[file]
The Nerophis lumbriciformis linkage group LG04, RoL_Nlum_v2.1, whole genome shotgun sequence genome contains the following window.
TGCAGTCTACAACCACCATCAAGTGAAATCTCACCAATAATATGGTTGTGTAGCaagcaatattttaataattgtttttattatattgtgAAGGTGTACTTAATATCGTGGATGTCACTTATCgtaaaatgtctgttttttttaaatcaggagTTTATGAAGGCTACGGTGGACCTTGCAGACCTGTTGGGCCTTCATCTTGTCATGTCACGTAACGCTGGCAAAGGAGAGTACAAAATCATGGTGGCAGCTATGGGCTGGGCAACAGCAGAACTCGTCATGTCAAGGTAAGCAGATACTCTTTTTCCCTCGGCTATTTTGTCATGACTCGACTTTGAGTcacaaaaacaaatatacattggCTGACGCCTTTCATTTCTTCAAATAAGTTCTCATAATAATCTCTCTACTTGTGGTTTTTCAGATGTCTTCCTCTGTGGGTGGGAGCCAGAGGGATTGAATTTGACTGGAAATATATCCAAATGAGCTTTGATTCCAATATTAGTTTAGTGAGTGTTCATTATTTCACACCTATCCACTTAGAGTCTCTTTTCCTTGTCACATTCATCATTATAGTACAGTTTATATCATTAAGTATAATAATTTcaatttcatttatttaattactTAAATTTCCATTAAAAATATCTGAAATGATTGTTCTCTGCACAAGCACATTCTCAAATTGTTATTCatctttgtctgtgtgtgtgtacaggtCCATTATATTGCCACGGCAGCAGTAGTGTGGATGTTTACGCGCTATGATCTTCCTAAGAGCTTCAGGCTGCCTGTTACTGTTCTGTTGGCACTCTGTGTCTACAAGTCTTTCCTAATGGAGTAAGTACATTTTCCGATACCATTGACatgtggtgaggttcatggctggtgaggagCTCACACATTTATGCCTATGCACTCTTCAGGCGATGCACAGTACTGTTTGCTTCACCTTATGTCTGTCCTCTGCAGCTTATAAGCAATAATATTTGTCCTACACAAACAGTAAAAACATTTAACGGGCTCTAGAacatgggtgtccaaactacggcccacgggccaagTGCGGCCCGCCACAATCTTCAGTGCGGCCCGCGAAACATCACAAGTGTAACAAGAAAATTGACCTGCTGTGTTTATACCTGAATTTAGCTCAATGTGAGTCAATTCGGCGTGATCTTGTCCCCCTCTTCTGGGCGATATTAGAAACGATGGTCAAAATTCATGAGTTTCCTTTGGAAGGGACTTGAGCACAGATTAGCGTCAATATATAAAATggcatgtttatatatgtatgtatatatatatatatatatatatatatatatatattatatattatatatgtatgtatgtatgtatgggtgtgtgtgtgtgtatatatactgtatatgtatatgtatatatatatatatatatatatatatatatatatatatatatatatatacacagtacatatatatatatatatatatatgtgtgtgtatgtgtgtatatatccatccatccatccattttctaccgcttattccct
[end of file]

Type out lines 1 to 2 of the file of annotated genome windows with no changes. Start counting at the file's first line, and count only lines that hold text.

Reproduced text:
The Nerophis lumbriciformis linkage group LG04, RoL_Nlum_v2.1, whole genome shotgun sequence genome contains the following window.
TGCAGTCTACAACCACCATCAAGTGAAATCTCACCAATAATATGGTTGTGTAGCaagcaatattttaataattgtttttattatattgtgAAGGTGTACTTAATATCGTGGATGTCACTTATCgtaaaatgtctgttttttttaaatcaggagTTTATGAAGGCTACGGTGGACCTTGCAGACCTGTTGGGCCTTCATCTTGTCATGTCACGTAACGCTGGCAAAGGAGAGTACAAAATCATGGTGGCAGCTATGGGCTGGGCAACAGCAGAACTCGTCATGTCAAGGTAAGCAGATACTCTTTTTCCCTCGGCTATTTTGTCATGACTCGACTTTGAGTcacaaaaacaaatatacattggCTGACGCCTTTCATTTCTTCAAATAAGTTCTCATAATAATCTCTCTACTTGTGGTTTTTCAGATGTCTTCCTCTGTGGGTGGGAGCCAGAGGGATTGAATTTGACTGGAAATATATCCAAATGAGCTTTGATTCCAATATTAGTTTAGTGAGTGTTCATTATTTCACACCTATCCACTTAGAGTCTCTTTTCCTTGTCACATTCATCATTATAGTACAGTTTATATCATTAAGTATAATAATTTcaatttcatttatttaattactTAAATTTCCATTAAAAATATCTGAAATGATTGTTCTCTGCACAAGCACATTCTCAAATTGTTATTCatctttgtctgtgtgtgtgtacaggtCCATTATATTGCCACGGCAGCAGTAGTGTGGATGTTTACGCGCTATGATCTTCCTAAGAGCTTCAGGCTGCCTGTTACTGTTCTGTTGGCACTCTGTGTCTACAAGTCTTTCCTAATGGAGTAAGTACATTTTCCGATACCATTGACatgtggtgaggttcatggctggtgaggagCTCACACATTTATGCCTATGCACTCTTCAGGCGATGCACAGTACTGTTTGCTTCACCTTATGTCTGTCCTCTGCAGCTTATAAGCAATAATATTTGTCCTACACAAACAGTAAAAACATTTAACGGGCTCTAGAacatgggtgtccaaactacggcccacgggccaagTGCGGCCCGCCACAATCTTCAGTGCGGCCCGCGAAACATCACAAGTGTAACAAGAAAATTGACCTGCTGTGTTTATACCTGAATTTAGCTCAATGTGAGTCAATTCGGCGTGATCTTGTCCCCCTCTTCTGGGCGATATTAGAAACGATGGTCAAAATTCATGAGTTTCCTTTGGAAGGGACTTGAGCACAGATTAGCGTCAATATATAAAATggcatgtttatatatgtatgtatatatatatatatatatatatatatatatatattatatattatatatgtatgtatgtatgtatgggtgtgtgtgtgtgtatatatactgtatatgtatatgtatatatatatatatatatatatatatatatatatatatatatatatatacacagtacatatatatatatatatatatatgtgtgtgtatgtgtgtatatatccatccatccatccattttctaccgcttattccct